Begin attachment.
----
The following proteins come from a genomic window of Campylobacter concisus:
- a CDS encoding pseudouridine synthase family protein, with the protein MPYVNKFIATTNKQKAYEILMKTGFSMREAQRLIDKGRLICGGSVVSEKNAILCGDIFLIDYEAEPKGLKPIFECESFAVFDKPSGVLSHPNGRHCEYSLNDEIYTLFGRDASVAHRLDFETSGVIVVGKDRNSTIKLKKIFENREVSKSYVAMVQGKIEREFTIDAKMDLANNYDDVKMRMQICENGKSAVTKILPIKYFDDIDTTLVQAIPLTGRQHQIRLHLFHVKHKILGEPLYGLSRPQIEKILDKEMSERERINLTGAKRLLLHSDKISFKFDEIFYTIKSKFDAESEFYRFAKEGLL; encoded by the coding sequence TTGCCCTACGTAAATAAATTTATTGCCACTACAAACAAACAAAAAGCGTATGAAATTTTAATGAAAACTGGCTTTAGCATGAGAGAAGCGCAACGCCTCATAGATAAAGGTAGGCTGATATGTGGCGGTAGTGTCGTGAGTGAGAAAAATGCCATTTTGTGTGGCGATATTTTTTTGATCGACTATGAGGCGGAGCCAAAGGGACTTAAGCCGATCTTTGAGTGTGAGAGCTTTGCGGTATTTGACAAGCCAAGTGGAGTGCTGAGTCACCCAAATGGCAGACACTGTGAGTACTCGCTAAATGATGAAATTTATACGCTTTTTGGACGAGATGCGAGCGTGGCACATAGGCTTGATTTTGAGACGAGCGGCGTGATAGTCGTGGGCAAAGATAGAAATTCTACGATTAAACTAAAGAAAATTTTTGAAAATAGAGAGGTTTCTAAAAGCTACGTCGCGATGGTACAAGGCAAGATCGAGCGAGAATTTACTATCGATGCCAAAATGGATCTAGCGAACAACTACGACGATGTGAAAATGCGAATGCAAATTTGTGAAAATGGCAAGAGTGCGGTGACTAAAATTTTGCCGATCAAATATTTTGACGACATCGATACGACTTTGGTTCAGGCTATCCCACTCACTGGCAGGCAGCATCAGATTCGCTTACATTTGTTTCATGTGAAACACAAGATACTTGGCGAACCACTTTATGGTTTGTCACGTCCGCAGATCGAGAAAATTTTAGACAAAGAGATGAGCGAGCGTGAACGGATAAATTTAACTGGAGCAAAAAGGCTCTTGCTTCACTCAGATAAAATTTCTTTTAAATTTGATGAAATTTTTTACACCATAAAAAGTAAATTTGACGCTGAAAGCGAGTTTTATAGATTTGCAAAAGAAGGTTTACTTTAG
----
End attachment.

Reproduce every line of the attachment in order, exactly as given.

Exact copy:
The following proteins come from a genomic window of Campylobacter concisus:
- a CDS encoding pseudouridine synthase family protein, with the protein MPYVNKFIATTNKQKAYEILMKTGFSMREAQRLIDKGRLICGGSVVSEKNAILCGDIFLIDYEAEPKGLKPIFECESFAVFDKPSGVLSHPNGRHCEYSLNDEIYTLFGRDASVAHRLDFETSGVIVVGKDRNSTIKLKKIFENREVSKSYVAMVQGKIEREFTIDAKMDLANNYDDVKMRMQICENGKSAVTKILPIKYFDDIDTTLVQAIPLTGRQHQIRLHLFHVKHKILGEPLYGLSRPQIEKILDKEMSERERINLTGAKRLLLHSDKISFKFDEIFYTIKSKFDAESEFYRFAKEGLL; encoded by the coding sequence TTGCCCTACGTAAATAAATTTATTGCCACTACAAACAAACAAAAAGCGTATGAAATTTTAATGAAAACTGGCTTTAGCATGAGAGAAGCGCAACGCCTCATAGATAAAGGTAGGCTGATATGTGGCGGTAGTGTCGTGAGTGAGAAAAATGCCATTTTGTGTGGCGATATTTTTTTGATCGACTATGAGGCGGAGCCAAAGGGACTTAAGCCGATCTTTGAGTGTGAGAGCTTTGCGGTATTTGACAAGCCAAGTGGAGTGCTGAGTCACCCAAATGGCAGACACTGTGAGTACTCGCTAAATGATGAAATTTATACGCTTTTTGGACGAGATGCGAGCGTGGCACATAGGCTTGATTTTGAGACGAGCGGCGTGATAGTCGTGGGCAAAGATAGAAATTCTACGATTAAACTAAAGAAAATTTTTGAAAATAGAGAGGTTTCTAAAAGCTACGTCGCGATGGTACAAGGCAAGATCGAGCGAGAATTTACTATCGATGCCAAAATGGATCTAGCGAACAACTACGACGATGTGAAAATGCGAATGCAAATTTGTGAAAATGGCAAGAGTGCGGTGACTAAAATTTTGCCGATCAAATATTTTGACGACATCGATACGACTTTGGTTCAGGCTATCCCACTCACTGGCAGGCAGCATCAGATTCGCTTACATTTGTTTCATGTGAAACACAAGATACTTGGCGAACCACTTTATGGTTTGTCACGTCCGCAGATCGAGAAAATTTTAGACAAAGAGATGAGCGAGCGTGAACGGATAAATTTAACTGGAGCAAAAAGGCTCTTGCTTCACTCAGATAAAATTTCTTTTAAATTTGATGAAATTTTTTACACCATAAAAAGTAAATTTGACGCTGAAAGCGAGTTTTATAGATTTGCAAAAGAAGGTTTACTTTAG